Nor does he address the rich list of divine attributes that most English deists
discovered via natural religion. In mentioning these English deists, he implies
that Hume's alleged attenuated deism is a variety of their deism, but this
Author: Timothy S. Yoder
Publisher: Bloomsbury Publishing
David Hume, one of the most influential philosophers to have written in the English language, is widely known as a skeptic and an empiricist. He is famous for raising questions about the existence of things for which there is insufficient empirical evidence, such as souls, the self, miracles, and, perhaps most importantly, God. Despite this reputation, however, Hume's works contain frequent references to a deity, and one searches in vain to find a positive assertion of atheism. This book proposes a different reading of Hume on God, in which Hume is seen as proposing a 'genuine theism'. Yoder investigates Hume's use of irony and his relationship with the Deists of his era and offers a thorough re-examination of Hume's writings on religion. Yoder concludes that, despite Hume's criticisms of the church, religiously-based ethics and the belief in miracles, he stops well short of a rejection of the existence of God. Always a creative thinker, Hume carves out a unique conception of the divine being.
136–9,505–8) to pre-nineteenth-century English contributions to comparative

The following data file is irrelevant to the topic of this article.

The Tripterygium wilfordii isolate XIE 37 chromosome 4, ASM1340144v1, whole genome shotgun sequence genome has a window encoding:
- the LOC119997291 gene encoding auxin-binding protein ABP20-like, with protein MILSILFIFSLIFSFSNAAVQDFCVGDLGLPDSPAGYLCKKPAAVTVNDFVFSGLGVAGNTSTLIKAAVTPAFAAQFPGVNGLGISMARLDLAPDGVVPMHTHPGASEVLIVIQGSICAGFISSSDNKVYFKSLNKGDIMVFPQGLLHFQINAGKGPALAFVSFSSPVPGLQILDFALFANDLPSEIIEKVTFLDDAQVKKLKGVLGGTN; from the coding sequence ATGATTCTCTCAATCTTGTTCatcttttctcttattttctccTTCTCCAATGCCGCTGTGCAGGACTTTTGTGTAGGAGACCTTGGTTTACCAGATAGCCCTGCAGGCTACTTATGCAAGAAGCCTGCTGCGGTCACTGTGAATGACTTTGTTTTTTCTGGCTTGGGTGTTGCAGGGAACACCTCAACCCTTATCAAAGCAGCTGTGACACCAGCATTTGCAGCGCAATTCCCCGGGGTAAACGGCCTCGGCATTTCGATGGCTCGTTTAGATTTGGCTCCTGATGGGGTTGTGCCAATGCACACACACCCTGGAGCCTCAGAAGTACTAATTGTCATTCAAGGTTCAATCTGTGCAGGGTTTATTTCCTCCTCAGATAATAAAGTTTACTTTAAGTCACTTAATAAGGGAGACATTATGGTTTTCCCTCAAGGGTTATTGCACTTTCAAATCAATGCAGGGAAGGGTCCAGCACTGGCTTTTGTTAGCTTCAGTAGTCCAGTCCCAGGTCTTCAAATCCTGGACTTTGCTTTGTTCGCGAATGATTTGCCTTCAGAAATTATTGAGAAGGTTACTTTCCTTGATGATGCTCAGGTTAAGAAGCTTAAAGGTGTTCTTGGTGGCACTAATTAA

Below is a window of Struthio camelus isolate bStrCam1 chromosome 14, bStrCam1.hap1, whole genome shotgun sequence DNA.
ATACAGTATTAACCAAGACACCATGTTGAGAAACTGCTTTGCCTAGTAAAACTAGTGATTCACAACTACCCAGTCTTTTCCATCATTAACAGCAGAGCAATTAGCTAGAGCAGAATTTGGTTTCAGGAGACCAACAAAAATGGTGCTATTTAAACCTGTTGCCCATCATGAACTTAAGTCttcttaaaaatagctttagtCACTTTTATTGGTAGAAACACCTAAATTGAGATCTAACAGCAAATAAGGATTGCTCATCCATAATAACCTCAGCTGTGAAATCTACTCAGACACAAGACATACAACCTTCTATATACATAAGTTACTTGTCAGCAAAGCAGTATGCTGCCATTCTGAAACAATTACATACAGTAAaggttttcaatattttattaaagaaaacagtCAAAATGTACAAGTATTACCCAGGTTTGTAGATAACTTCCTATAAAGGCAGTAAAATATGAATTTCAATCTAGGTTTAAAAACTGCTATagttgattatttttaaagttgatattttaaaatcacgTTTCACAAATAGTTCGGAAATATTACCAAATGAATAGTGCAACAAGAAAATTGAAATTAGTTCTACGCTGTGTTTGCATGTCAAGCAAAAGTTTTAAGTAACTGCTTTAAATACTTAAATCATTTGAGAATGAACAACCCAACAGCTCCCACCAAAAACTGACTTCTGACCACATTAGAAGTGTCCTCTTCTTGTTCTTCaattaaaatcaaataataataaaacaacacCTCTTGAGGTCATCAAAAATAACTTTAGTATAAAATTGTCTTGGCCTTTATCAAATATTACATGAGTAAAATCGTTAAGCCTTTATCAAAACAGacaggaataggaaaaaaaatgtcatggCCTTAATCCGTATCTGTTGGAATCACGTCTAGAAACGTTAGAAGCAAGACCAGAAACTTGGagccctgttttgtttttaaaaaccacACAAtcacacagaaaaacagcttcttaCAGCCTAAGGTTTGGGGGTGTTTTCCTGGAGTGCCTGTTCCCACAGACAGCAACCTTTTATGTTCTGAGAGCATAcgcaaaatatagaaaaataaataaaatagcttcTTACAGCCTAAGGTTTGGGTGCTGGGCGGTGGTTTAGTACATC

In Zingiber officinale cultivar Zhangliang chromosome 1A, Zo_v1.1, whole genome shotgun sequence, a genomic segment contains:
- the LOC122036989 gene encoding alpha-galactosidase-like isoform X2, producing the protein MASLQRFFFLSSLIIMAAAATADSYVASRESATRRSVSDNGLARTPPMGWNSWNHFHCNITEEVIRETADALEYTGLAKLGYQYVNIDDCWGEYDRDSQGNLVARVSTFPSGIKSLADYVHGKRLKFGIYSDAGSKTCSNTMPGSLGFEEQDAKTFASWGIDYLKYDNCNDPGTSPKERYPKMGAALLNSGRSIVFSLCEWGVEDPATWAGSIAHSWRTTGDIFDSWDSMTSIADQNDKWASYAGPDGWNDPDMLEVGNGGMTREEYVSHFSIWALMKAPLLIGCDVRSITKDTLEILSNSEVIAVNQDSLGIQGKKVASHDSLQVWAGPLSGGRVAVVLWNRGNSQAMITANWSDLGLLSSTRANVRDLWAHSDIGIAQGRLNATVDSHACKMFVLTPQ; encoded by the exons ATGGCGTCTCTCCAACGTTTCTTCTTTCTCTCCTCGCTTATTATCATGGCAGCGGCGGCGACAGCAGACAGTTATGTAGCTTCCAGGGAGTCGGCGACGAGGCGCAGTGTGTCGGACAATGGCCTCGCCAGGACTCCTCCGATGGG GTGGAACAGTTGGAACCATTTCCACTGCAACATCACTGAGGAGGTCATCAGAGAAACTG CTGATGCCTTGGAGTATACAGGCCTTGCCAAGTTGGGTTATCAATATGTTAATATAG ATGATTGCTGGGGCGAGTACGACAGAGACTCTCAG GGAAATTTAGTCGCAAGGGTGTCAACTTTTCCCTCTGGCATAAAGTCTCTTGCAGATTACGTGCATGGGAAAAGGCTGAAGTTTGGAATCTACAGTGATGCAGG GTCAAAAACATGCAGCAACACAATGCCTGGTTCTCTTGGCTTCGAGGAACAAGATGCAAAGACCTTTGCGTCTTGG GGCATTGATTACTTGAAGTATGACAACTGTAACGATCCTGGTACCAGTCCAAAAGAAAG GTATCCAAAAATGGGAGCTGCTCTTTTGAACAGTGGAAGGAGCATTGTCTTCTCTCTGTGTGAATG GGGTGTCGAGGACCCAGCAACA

religion. Eric Sharpe's more recent Comparative Religion: A History (London:
Duckworth, 1975), 2nd edn (1987), deals with 'deist' contributions to comparative
Author: Peter Harrison
Publisher: Cambridge University Press
This book shows how the concept of 'religion' and 'the religions' arose out of controversies in seventeenth- and eighteenth-century England. The birth of 'the religions', conceived to be sets of beliefs and practices, enabled the establishment of a new science of religion in which the various 'religions' were studied and impartially compared.
[ 6 ] The English Deists and the Traité Rienk H . Vermij ( UNIVERSITY OF
GRONINGEN ) S IS KNOWN , Margaret Jacob in her book The radical
Enlightenment has suggested a link between John Toland and the Traité des
trois imposteurs – in ...
Author: Silvia Berti
Publisher: Springer Science & Business Media
'the oldest biography of Spinoza', La Vie de Mr. Spinosa, which in the manuscript copies is often followed by L'Esprit de M. Spinosa. Margaret Jacob, in her Radical Enlightenment, contended that the Traite was written by a radical group of Freemasons in The Hague in the early eighteenth century. Silvia Berti has offered evidence it was written by Jan Vroesen. Various discussions in the early eighteenth century consider many possi ble authors from the Renaissance onwards to whom the work might be attributed. The Trois imposteurs has attracted quite a bit of recent attention as one of the most significant irreligious clandestine writings available in the Enlightenment, which is most important for understanding the develop ment of religious scepticism, radical deism, and even atheism in the seventeenth and eighteenth centuries. Scholars for the last couple of decades have been trying to assess when the work was actually written or compiled and by whom. In view of the widespread distribution of manu scripts of the work all over Europe, they have also been seeking to find out who was influenced by the work, and what it represented for its time. Hitherto unknown manuscripts are being turned up in public and private libraries all over Europe and the United States.